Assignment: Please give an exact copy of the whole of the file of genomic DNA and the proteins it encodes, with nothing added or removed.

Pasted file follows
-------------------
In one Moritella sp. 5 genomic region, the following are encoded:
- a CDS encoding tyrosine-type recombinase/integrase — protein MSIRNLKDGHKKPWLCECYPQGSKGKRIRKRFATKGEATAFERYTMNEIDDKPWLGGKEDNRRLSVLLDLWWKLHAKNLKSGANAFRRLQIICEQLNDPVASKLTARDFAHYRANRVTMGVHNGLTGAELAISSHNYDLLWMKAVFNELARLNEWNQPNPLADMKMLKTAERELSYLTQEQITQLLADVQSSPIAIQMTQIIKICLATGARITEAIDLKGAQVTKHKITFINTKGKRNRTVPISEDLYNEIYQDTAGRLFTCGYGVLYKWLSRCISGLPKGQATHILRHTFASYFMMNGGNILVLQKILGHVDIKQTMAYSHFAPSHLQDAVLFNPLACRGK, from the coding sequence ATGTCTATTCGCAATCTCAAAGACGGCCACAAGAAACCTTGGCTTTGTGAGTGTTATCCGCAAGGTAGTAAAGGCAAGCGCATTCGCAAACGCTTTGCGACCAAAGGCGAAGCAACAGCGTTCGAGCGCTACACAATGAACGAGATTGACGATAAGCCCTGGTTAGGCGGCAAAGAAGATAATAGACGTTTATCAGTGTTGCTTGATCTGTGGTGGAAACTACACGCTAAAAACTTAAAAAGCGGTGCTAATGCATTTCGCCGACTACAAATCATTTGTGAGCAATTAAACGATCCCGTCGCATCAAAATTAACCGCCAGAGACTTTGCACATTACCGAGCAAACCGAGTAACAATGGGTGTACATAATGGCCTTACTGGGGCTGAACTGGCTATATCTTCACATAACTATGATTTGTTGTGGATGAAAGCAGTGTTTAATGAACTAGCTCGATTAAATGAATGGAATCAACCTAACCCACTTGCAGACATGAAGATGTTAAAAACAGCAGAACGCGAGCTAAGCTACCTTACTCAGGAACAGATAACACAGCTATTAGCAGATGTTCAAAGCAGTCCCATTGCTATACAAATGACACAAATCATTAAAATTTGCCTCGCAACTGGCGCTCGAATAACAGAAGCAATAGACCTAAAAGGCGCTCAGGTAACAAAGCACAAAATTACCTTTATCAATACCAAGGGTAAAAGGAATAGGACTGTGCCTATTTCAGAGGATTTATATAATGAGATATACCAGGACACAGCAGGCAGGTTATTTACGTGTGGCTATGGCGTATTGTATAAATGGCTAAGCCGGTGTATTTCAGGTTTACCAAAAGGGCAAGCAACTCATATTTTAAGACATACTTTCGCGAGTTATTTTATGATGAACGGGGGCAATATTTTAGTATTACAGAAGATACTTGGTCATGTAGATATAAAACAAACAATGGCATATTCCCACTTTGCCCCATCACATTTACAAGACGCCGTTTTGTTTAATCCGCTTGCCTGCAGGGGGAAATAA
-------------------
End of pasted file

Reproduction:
In one Moritella sp. 5 genomic region, the following are encoded:
- a CDS encoding tyrosine-type recombinase/integrase — protein MSIRNLKDGHKKPWLCECYPQGSKGKRIRKRFATKGEATAFERYTMNEIDDKPWLGGKEDNRRLSVLLDLWWKLHAKNLKSGANAFRRLQIICEQLNDPVASKLTARDFAHYRANRVTMGVHNGLTGAELAISSHNYDLLWMKAVFNELARLNEWNQPNPLADMKMLKTAERELSYLTQEQITQLLADVQSSPIAIQMTQIIKICLATGARITEAIDLKGAQVTKHKITFINTKGKRNRTVPISEDLYNEIYQDTAGRLFTCGYGVLYKWLSRCISGLPKGQATHILRHTFASYFMMNGGNILVLQKILGHVDIKQTMAYSHFAPSHLQDAVLFNPLACRGK, from the coding sequence ATGTCTATTCGCAATCTCAAAGACGGCCACAAGAAACCTTGGCTTTGTGAGTGTTATCCGCAAGGTAGTAAAGGCAAGCGCATTCGCAAACGCTTTGCGACCAAAGGCGAAGCAACAGCGTTCGAGCGCTACACAATGAACGAGATTGACGATAAGCCCTGGTTAGGCGGCAAAGAAGATAATAGACGTTTATCAGTGTTGCTTGATCTGTGGTGGAAACTACACGCTAAAAACTTAAAAAGCGGTGCTAATGCATTTCGCCGACTACAAATCATTTGTGAGCAATTAAACGATCCCGTCGCATCAAAATTAACCGCCAGAGACTTTGCACATTACCGAGCAAACCGAGTAACAATGGGTGTACATAATGGCCTTACTGGGGCTGAACTGGCTATATCTTCACATAACTATGATTTGTTGTGGATGAAAGCAGTGTTTAATGAACTAGCTCGATTAAATGAATGGAATCAACCTAACCCACTTGCAGACATGAAGATGTTAAAAACAGCAGAACGCGAGCTAAGCTACCTTACTCAGGAACAGATAACACAGCTATTAGCAGATGTTCAAAGCAGTCCCATTGCTATACAAATGACACAAATCATTAAAATTTGCCTCGCAACTGGCGCTCGAATAACAGAAGCAATAGACCTAAAAGGCGCTCAGGTAACAAAGCACAAAATTACCTTTATCAATACCAAGGGTAAAAGGAATAGGACTGTGCCTATTTCAGAGGATTTATATAATGAGATATACCAGGACACAGCAGGCAGGTTATTTACGTGTGGCTATGGCGTATTGTATAAATGGCTAAGCCGGTGTATTTCAGGTTTACCAAAAGGGCAAGCAACTCATATTTTAAGACATACTTTCGCGAGTTATTTTATGATGAACGGGGGCAATATTTTAGTATTACAGAAGATACTTGGTCATGTAGATATAAAACAAACAATGGCATATTCCCACTTTGCCCCATCACATTTACAAGACGCCGTTTTGTTTAATCCGCTTGCCTGCAGGGGGAAATAA